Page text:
While tremendous advances in pharmacotherapy for adults have been achieved in recent years, expanding the benefits of these new therapies to infants and children remains a significant challenge. Important developmental changes in pharmacokinetics, pharmacodynamics, disease presentation and progression all impede direct translation of adult therapeutics into pediatrics. The discipline of pediatric clinical pharmacolog provides necessary training in developmental physiology to leverage existing knowledge and guide rational therapeutics for infants and children. However, the current pool of pharmacologists and pediatric sub- specialists with formal training in clinical pharmacology is both small and aging. This T32 Fellowship Program led by the Department of Pediatrics at the University of California, San Diego (UCSD), entitled Developing Pediatric Clinical Pharmacologists for the Advancement of Therapeutics (DPCPAT), will provide cutting-edge research training and mentorship in pediatric clinical pharmacology, enabling our trainees to emerge as leaders among the ranks of pediatric academic investigators. The biomedical research community at UCSD has a long- established reputation of excellence, and now ranks in the top 5 in NIH research funding of all US institutions. Notably, the last 5-10 years have witnessed an impressive academic expansion within the UCSD Department of Pediatrics and its research mission, coupled with the solidification of the synergistic relationship among Rady Children's Hospital San Diego (RCHSD) and the UCSD Schools of Medicine and Pharmacy. We will provide ample evidence that the timing for creation of the DPCPAT training program at UCSD has never been better, and that our research training environment and faculty are truly world class by any measure. The overarching goal of the DPCPAT program will be to prepare Pediatric Physician-Scientists for the lifelong challenges of a sustained, independent and highly productive research. Dr. David Brenner, Dean and Vice Chancellor for Health Sciences, Dr. Jack Dixon, Associate Vice Chancellor for Scientific Affairs, Dr. Gabriel Haddad, Chair of the Department of Pediatrics and Dr. James McKerrow, Dean of the School of Pharmacy, have provided letters of UCSD institutional commitment to our proposed DPCPAT, confirming the central importance of this Program to the academic mission of the UCSD School of Medicine. The key objectives of our DPCAT are as follows: (1) To increase the number Pediatric clinical pharmacologists and Clinician-Scientists engaged in clinical pharmacology research as applied to child health; (2) to attract outstanding young pediatric clinicians to UCSD and to expand their translational capacity through clinical pharmacology methods; (3) to facilitate career development of DPCAT trainees under the guidance of world class, established investigator-faculty mentors; and (4) to cultivate the early careers of women and minority investigators in pediatric therapeutics. With our impressive group of mentors with outstanding training track records, UCSD DPCPAT Fellows will be poised to be tomorrow's leaders in pediatric clinical pharmacology.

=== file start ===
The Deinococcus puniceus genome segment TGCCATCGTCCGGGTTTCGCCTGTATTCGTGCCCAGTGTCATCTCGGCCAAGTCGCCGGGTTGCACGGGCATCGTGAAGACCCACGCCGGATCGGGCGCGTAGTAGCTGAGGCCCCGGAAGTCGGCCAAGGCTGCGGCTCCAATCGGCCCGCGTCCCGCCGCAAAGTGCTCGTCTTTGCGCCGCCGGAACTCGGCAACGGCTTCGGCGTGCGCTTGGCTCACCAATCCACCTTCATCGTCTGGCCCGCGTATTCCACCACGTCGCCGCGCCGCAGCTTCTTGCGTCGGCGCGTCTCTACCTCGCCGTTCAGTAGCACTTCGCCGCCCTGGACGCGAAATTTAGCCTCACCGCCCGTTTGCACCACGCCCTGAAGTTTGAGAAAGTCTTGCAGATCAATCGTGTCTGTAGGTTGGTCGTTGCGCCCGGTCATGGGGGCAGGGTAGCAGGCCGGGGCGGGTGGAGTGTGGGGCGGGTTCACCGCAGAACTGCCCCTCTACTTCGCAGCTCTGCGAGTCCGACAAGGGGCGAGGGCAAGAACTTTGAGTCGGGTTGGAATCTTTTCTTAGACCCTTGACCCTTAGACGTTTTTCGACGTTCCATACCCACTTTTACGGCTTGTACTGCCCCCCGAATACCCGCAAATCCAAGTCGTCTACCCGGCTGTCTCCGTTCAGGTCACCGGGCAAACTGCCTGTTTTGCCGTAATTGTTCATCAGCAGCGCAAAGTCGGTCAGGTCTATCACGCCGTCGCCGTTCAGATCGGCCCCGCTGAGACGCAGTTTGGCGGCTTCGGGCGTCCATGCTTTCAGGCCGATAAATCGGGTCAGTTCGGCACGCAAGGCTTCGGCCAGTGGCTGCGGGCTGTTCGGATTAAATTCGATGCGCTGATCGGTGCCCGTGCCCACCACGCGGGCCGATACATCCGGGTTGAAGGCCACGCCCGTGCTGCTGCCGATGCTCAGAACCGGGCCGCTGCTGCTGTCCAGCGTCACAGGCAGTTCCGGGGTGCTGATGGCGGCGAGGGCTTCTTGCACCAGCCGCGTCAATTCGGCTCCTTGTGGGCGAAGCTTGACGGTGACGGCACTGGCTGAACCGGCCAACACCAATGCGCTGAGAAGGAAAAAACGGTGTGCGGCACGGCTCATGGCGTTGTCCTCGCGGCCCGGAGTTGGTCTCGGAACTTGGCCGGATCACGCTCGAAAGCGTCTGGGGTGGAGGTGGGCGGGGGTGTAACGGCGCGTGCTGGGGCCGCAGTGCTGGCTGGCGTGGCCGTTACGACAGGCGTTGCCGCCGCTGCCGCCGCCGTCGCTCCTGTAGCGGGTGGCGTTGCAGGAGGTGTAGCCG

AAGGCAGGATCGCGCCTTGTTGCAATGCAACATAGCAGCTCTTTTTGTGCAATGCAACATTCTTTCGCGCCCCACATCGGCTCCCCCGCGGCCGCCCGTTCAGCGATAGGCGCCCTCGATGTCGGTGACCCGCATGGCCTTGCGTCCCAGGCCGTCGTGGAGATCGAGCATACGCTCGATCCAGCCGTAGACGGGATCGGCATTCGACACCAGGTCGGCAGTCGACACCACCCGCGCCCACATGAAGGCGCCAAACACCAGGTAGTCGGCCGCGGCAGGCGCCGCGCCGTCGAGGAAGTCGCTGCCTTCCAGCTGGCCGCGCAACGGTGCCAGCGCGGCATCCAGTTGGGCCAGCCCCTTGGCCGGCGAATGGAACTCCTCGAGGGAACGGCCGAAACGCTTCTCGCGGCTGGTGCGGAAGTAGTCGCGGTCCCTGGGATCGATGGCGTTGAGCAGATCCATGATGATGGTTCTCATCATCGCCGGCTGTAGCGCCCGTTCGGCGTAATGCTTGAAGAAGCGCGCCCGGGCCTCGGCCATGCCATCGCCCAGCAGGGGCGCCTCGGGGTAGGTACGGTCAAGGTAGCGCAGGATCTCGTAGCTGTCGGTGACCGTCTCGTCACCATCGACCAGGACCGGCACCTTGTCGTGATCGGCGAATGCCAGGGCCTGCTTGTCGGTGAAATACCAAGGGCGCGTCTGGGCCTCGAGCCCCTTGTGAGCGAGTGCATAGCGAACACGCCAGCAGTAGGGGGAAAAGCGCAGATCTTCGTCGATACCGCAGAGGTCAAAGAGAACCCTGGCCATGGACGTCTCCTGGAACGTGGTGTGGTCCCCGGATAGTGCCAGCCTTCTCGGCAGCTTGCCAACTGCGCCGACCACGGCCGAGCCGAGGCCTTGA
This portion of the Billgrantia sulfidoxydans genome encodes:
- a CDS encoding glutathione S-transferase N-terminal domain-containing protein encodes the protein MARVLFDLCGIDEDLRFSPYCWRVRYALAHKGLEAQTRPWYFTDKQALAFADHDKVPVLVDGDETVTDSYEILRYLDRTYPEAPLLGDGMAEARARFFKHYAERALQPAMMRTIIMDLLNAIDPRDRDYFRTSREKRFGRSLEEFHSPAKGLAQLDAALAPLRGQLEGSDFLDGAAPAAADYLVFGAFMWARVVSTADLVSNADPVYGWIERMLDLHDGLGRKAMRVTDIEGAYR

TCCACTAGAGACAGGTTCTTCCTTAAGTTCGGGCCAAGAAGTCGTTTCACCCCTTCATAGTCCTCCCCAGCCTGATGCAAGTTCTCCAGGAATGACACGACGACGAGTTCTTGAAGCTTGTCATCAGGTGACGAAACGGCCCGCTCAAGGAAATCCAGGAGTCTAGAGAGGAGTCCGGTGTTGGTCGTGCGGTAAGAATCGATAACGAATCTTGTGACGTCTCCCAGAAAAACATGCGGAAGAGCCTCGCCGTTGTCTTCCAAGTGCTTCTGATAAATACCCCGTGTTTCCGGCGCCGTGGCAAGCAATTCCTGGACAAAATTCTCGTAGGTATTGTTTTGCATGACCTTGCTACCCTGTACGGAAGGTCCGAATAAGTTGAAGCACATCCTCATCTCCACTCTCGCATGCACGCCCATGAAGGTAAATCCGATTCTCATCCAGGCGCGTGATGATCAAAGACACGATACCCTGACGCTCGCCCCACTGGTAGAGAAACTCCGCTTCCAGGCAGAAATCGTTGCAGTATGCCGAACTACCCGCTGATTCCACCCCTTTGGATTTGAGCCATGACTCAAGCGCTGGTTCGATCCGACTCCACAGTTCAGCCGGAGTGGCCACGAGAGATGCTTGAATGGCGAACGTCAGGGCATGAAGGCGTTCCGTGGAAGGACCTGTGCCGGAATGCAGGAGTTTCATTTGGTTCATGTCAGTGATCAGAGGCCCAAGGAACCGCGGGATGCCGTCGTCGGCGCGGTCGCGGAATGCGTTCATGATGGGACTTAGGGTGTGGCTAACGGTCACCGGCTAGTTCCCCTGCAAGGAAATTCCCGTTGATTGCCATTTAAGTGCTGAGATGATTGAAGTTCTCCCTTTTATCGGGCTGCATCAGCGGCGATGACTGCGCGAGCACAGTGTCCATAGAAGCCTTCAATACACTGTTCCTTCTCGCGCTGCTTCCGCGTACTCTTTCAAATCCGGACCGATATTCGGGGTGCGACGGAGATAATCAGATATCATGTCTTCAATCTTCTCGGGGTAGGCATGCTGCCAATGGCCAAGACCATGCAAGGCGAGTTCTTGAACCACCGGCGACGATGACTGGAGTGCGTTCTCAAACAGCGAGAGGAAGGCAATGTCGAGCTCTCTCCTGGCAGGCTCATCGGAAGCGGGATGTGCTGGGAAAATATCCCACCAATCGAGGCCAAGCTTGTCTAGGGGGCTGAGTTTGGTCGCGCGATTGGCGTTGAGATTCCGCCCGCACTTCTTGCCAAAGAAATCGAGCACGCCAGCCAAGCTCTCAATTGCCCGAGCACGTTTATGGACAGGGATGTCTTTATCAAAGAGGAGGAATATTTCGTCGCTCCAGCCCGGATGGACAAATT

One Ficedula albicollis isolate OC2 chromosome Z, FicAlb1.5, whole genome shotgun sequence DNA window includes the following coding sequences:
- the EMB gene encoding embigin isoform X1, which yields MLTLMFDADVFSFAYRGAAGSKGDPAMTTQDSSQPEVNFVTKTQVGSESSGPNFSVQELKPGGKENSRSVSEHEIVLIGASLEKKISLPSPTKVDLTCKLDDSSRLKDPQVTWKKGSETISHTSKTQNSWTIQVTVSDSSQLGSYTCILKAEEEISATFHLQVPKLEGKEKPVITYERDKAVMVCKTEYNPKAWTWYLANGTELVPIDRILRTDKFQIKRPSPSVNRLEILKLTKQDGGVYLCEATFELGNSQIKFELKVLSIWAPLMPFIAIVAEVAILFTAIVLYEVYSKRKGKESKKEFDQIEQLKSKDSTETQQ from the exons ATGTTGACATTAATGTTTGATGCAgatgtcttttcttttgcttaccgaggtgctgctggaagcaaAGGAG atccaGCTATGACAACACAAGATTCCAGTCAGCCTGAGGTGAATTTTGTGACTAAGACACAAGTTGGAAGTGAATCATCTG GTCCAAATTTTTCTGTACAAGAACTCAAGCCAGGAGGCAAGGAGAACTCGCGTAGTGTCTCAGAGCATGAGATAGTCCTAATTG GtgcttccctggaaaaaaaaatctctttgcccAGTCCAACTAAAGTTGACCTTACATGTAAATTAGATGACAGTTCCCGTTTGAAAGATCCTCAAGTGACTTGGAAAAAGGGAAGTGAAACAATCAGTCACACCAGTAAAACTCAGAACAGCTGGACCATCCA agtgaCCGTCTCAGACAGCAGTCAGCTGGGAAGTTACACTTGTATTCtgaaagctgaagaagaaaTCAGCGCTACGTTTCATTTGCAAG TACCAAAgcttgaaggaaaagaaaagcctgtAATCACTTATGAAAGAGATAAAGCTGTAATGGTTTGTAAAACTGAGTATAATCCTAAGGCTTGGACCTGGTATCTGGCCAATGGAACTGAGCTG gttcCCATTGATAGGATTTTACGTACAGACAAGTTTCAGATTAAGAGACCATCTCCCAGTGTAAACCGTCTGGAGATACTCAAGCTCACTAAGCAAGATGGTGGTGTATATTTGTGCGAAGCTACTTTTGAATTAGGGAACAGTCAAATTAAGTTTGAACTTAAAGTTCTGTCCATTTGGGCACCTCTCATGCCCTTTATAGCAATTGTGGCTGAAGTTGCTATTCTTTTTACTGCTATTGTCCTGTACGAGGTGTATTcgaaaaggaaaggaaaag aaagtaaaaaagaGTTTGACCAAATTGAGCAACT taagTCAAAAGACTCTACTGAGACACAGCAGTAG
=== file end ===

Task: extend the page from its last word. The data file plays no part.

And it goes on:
The proposed program is relevant to public health because clinical researchers trained in pediatric clinical pharmacology are critical to determine pediatric dosing that safe and effective for infants and children. Fellows in this training program entitled 'Developing Pediatric Clinical Pharmacologists for the Advancement of Therapeutics' will receive state-of-the-art training in a broad range of important topics that are central to pediatri clinical pharmacology in a strong mentorship environment. Thus, the proposed training program is relevant to NICHD's mission that 'all children have the chance to achieve their full potential for healthy and productive lives' as this program trains clinician-scientists the skills needed to excel within the field of pediatric clinical pharmacology.
|Bertrand, Kerri A; Hanan, Nathan J; Honerkamp-Smith, Gordon et al. (2018) Marijuana Use by Breastfeeding Mothers and Cannabinoid Concentrations in Breast Milk. Pediatrics 142:|